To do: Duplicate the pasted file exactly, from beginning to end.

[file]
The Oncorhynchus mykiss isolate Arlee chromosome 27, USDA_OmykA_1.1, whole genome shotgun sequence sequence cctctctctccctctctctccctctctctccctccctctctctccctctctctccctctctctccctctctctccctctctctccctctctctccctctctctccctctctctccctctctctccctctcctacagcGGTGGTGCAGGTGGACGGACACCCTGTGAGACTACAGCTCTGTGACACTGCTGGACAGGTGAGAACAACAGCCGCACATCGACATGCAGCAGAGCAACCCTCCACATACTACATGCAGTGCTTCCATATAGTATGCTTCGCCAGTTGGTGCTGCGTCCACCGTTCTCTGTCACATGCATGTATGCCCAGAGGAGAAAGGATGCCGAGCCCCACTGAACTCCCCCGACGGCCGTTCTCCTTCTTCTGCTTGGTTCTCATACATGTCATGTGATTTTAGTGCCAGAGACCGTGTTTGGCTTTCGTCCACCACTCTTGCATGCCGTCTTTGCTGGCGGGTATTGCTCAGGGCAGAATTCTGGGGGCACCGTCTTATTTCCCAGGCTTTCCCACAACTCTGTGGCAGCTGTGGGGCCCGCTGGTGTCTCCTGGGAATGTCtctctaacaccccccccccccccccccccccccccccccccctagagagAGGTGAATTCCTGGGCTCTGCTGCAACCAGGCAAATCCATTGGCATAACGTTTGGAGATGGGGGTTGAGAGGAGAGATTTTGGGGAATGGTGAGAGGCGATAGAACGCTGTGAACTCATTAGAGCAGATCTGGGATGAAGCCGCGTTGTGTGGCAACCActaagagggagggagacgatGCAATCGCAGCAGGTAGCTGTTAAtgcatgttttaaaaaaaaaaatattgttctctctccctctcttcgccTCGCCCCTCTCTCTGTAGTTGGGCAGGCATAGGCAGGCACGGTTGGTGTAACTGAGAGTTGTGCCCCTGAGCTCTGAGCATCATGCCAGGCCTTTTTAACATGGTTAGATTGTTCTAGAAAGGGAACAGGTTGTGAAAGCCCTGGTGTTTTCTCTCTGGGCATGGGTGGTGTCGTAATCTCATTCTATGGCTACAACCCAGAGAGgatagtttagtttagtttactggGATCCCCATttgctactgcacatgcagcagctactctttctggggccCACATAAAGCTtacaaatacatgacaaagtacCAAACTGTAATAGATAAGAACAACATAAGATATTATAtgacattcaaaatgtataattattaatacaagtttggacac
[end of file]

The Oncorhynchus mykiss isolate Arlee chromosome 27, USDA_OmykA_1.1, whole genome shotgun sequence sequence cctctctctccctctctctccctctctctccctccctctctctccctctctctccctctctctccctctctctccctctctctccctctctctccctctctctccctctctctccctctctctccctctcctacagcGGTGGTGCAGGTGGACGGACACCCTGTGAGACTACAGCTCTGTGACACTGCTGGACAGGTGAGAACAACAGCCGCACATCGACATGCAGCAGAGCAACCCTCCACATACTACATGCAGTGCTTCCATATAGTATGCTTCGCCAGTTGGTGCTGCGTCCACCGTTCTCTGTCACATGCATGTATGCCCAGAGGAGAAAGGATGCCGAGCCCCACTGAACTCCCCCGACGGCCGTTCTCCTTCTTCTGCTTGGTTCTCATACATGTCATGTGATTTTAGTGCCAGAGACCGTGTTTGGCTTTCGTCCACCACTCTTGCATGCCGTCTTTGCTGGCGGGTATTGCTCAGGGCAGAATTCTGGGGGCACCGTCTTATTTCCCAGGCTTTCCCACAACTCTGTGGCAGCTGTGGGGCCCGCTGGTGTCTCCTGGGAATGTCtctctaacaccccccccccccccccccccccccccccccccctagagagAGGTGAATTCCTGGGCTCTGCTGCAACCAGGCAAATCCATTGGCATAACGTTTGGAGATGGGGGTTGAGAGGAGAGATTTTGGGGAATGGTGAGAGGCGATAGAACGCTGTGAACTCATTAGAGCAGATCTGGGATGAAGCCGCGTTGTGTGGCAACCActaagagggagggagacgatGCAATCGCAGCAGGTAGCTGTTAAtgcatgttttaaaaaaaaaaatattgttctctctccctctcttcgccTCGCCCCTCTCTCTGTAGTTGGGCAGGCATAGGCAGGCACGGTTGGTGTAACTGAGAGTTGTGCCCCTGAGCTCTGAGCATCATGCCAGGCCTTTTTAACATGGTTAGATTGTTCTAGAAAGGGAACAGGTTGTGAAAGCCCTGGTGTTTTCTCTCTGGGCATGGGTGGTGTCGTAATCTCATTCTATGGCTACAACCCAGAGAGgatagtttagtttagtttactggGATCCCCATttgctactgcacatgcagcagctactctttctggggccCACATAAAGCTtacaaatacatgacaaagtacCAAACTGTAATAGATAAGAACAACATAAGATATTATAtgacattcaaaatgtataattattaatacaagtttggacac